Sunday, July 17, 2011

Shepherd492 reviews: Star Wars: Attack Of The Clones

Star Wars: Attack Of The Clones (R.A. Salvatore)

Attack Of The Clones closely follows the plot of the movie, however added scenes add depth and explain some of the numerous questions that the movie left unanswered. Added scenes between Jango Fett and his clone, Boba, delve into their relationship in a way that the movie really didn't. Jango in particular grows into a somewhat sympathetic character instead of a faceless villain through these scenes. Bonus scenes prior to what we see in the movies help frame Anakin and Shmi's longing for each other, and a tender scene with Shmi's new family helps shed light on some of the more important, but less recognizable characters in the Star Wars universe. There are also some new scenes with Padme and her family that give you some more insight into her character, and also put some context on her interaction with Anakin (more on this in the character section).

The author makes somewhat of a dire error in shortening action sequences and rushing through the last 1/3rd of the movie. On page 300, Anakin and Padme are just arriving on Geonosis, by page 353, the story has ended. A few extra scenes, more extensive descriptions of the action (and even the setting, there are only the sparsest of descriptions from page 300 onward) would've made for a vastly superior resolution to an otherwise great novelization.

Several of the plot holes, inconsistencies, and etc. from the movie are still present in the book, however. Among the most glaring are why Anakin didn't help out his mom in the ten years between Phantom Menace and AOTC (He couldn't pull some strings to get her out of slavery, if nothing else?) Obi-Wan's informant, Dexter, still feels silly and contrived, something that could easily have been fixed by just a paragraph or so of background information on the character. I also didn't understand why Jar Jar was able to speak FOR Padme at the Senate meeting towards the end of the novel, especially since he didn't even confer with her as to what she wanted (the book made it appear that the some senators supported the Military Creation Act because Jar Jar's support made it clear that Padme had switched her stance, and they trusted her, so they did the same.)

This novelization does wonders for paper thin characterization seen in the movie. The greatest accomplishment was making the incredibly unrealistic romance between Padme and Anakin, as portrayed in the movie, seem mostly plausible. Padme is shown to have conflicting thoughts concerning her lack of a life outside of civil service, and a desire to remedy this could push her to her relationship with Anakin. Anakin's motives are still somewhat sketchy, but his longing for her over the last ten years is conveyed a bit more forcibly. Overall, the romance still isn't perfect, but just getting an insight into Padme's motives, and a more detailed development of their feelings for one another, adds more credibility to both characters, and the plot as a whole. Other positives include the fantastic insights into Shmi's character, and some background information on the other members of the Lars family.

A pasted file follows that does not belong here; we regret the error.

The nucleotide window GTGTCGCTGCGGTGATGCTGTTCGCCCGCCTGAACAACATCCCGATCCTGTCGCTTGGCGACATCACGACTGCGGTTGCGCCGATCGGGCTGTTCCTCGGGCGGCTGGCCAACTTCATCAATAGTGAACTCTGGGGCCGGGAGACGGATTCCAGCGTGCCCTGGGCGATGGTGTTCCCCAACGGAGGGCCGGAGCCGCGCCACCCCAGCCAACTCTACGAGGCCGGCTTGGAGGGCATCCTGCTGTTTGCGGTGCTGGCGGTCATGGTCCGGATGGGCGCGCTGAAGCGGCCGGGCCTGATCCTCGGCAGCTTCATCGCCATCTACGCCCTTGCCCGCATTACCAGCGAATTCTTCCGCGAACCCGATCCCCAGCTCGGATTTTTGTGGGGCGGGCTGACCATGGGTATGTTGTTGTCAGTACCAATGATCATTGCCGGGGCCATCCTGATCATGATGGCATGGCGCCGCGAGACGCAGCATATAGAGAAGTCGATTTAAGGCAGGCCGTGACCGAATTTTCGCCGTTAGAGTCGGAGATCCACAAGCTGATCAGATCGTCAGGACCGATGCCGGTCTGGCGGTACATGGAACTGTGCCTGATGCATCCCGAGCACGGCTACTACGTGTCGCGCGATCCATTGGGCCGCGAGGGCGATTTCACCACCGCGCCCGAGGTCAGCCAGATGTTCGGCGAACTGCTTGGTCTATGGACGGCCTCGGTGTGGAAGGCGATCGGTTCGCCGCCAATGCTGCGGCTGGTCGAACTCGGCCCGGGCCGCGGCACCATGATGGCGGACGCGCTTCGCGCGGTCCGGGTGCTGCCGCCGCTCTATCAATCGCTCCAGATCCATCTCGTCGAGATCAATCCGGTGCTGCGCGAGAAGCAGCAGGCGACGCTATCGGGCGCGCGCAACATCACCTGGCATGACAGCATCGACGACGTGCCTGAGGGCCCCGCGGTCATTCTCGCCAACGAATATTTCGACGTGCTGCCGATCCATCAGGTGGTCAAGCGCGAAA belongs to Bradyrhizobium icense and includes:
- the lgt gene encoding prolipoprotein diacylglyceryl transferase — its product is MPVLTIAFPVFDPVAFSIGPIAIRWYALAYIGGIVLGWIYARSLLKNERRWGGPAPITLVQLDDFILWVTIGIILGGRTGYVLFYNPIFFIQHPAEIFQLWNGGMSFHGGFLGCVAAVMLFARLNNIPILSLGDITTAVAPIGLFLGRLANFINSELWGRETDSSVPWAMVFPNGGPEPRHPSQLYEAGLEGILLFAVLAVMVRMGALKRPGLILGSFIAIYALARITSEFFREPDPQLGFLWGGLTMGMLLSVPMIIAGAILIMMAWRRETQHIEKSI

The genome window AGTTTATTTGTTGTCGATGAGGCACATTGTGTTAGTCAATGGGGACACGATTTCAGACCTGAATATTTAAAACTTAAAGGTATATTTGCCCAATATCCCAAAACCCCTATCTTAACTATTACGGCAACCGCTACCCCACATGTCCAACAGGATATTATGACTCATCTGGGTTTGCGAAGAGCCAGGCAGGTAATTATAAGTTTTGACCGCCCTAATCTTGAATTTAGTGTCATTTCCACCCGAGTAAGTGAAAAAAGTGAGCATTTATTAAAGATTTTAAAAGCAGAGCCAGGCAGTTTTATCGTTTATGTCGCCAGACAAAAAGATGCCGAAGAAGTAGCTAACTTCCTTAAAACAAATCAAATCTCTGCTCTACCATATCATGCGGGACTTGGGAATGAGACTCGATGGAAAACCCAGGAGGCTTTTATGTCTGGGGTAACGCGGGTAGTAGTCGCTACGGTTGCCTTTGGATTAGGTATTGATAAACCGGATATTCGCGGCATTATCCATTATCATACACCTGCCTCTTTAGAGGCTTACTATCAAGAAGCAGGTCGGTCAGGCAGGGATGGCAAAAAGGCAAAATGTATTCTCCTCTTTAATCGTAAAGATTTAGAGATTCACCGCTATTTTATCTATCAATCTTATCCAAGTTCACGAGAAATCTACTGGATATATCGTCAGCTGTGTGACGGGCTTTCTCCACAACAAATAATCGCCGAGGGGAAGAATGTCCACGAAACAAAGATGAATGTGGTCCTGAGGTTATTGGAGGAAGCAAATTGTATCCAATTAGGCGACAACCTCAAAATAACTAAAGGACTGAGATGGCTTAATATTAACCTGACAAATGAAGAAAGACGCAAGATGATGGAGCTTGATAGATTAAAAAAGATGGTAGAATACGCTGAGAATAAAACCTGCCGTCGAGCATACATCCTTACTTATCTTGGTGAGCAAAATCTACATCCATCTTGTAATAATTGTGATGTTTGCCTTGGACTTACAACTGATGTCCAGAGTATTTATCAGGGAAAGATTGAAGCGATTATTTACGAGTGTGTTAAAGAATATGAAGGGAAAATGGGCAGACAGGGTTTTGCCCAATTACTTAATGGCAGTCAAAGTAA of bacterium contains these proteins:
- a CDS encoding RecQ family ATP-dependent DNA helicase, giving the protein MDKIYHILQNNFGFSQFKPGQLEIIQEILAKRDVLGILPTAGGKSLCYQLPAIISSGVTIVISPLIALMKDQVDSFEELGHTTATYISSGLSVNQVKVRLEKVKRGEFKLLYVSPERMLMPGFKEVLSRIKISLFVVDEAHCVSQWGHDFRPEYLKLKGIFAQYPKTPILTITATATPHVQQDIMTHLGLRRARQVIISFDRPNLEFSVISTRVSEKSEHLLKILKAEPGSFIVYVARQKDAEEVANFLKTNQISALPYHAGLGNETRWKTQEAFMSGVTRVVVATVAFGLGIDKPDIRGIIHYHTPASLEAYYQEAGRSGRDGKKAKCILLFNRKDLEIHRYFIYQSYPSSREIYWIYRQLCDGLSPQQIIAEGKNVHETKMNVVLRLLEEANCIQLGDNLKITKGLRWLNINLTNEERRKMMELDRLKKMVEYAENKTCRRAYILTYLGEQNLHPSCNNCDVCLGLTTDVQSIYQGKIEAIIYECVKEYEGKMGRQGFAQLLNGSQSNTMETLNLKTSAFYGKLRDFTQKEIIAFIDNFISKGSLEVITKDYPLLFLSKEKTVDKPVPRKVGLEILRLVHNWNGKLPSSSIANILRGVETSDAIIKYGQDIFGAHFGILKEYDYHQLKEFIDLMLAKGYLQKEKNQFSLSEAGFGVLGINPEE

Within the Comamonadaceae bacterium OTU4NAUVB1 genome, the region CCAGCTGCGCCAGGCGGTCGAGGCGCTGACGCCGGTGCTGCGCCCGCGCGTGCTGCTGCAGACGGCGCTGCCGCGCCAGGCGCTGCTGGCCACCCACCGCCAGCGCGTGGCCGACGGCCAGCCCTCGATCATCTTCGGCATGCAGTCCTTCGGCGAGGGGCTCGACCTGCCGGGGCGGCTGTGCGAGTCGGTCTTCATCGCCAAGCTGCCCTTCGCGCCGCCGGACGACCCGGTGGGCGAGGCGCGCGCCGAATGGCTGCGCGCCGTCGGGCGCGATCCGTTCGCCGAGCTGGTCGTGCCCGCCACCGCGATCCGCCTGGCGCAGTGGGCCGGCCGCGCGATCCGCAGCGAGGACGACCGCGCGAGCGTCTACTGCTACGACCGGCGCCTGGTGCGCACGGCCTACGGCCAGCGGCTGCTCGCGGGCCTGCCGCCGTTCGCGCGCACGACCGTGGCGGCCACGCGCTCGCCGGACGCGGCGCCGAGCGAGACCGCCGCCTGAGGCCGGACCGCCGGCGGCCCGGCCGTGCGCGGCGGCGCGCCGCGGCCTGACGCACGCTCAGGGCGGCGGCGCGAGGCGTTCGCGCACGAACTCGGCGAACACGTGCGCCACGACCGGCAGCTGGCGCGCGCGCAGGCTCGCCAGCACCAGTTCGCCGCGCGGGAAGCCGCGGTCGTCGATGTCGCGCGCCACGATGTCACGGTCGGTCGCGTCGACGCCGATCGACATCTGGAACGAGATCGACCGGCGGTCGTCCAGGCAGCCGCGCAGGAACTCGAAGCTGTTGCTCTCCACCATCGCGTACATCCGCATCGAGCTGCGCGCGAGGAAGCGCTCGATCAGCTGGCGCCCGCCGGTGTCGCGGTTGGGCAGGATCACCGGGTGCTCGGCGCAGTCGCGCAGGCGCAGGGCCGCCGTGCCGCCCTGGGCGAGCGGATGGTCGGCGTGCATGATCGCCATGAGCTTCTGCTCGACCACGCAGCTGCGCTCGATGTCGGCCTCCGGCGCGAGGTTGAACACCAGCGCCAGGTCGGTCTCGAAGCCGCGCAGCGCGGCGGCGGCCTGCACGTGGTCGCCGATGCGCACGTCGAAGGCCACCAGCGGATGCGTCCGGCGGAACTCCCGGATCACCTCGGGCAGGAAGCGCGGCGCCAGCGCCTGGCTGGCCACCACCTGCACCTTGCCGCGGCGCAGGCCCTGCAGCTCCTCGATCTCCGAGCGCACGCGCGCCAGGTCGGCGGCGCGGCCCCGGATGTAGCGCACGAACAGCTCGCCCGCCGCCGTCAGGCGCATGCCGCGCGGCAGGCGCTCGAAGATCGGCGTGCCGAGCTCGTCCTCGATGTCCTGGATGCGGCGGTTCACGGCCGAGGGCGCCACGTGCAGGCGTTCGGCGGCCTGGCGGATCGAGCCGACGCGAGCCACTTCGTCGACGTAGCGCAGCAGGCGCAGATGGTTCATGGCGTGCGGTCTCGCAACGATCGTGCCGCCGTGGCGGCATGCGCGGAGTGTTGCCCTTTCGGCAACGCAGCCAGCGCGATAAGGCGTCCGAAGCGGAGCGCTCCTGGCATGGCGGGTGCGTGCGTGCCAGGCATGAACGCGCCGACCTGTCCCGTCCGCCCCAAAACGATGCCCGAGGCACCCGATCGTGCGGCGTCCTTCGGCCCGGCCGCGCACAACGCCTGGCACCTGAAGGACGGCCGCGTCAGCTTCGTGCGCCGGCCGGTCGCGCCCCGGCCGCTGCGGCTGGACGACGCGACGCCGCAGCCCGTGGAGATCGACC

Obi-Wan's character can be seen as somewhat inconsistent, however, preaching patience and other such Jed principles and doing decidedly impatient things like jumping out of windows to grab a droid flying hundreds of feet above the city, and landing on a Trade Federation occupied world, without calling for back up. The other Jedi aren't given much characterization, and you can't help but feel that the Jedi as a whole are somewhat dense, being led on so easily in a way that even those without force powers should be able to pick up on.

While Jango Fett is seen in a totally different light due to the additions in the novel, other villains don't fare so well. The author doesn't go through the trouble of illuminating villains like Count Dooku, Zam Wesell, or Palpatine any more than was seen in the movie. Dooku in particular would've benefited from more a more detailed, preferably through a scene or two through his point of view; besides hating the Republic, you never get a sense of what he is about.

The author does an excellent job writing the romantic sequences between Anakin and Padme, using flowery and poetic prose to describe the characters thoughts and blossoming romance (interactions and thoughts are expertly handled in most other scenes too). However, due to the inclusion of Lucas' dialogue, the scenes lose some of their potency, as much of it is juvenile and poorly conceived (a problem that plagues much of the book, not just these particular scenes). Fight scenes, though abbreviated, are well written for the most part, with the exception of Obi-Wan's fight with Jango, which was somewhat disorienting, and overall confusing. Descriptions of scenery are generally sparse, and even more so towards the book's conclusion, relying on the reader having watched the movie to understand the setting.

A great adaptation of a below average movie, Attack Of The Clones mostly suffers due to the faults of the screenplay, and not the faults of the author, with several plot holes left open, and extremely poor dialogue in some scenes. Star Wars fans should pick this book up due to the better understanding that it grants to Anakin and Padme's relationship, and the bonus scenes featuring the Lars family.

Final Score


  1. Anonymous22/8/11 08:01

    Lots of good points. I really liked the 'Lars family dialog' that was left out of the movie. I understand why Lucas had to jump to the arena scene, as the rest of the movie is semi-boring.


    Do you have any reviews of the Yuuzhan Vong Wars books?

  2. Anonymous22/8/11 12:50

    Nope, look for NJO reviews in december or january. Untill then, look for about one dune novel a month, two stephen kings, and 5-6 star wars novels, mostly clone wars and stand alones.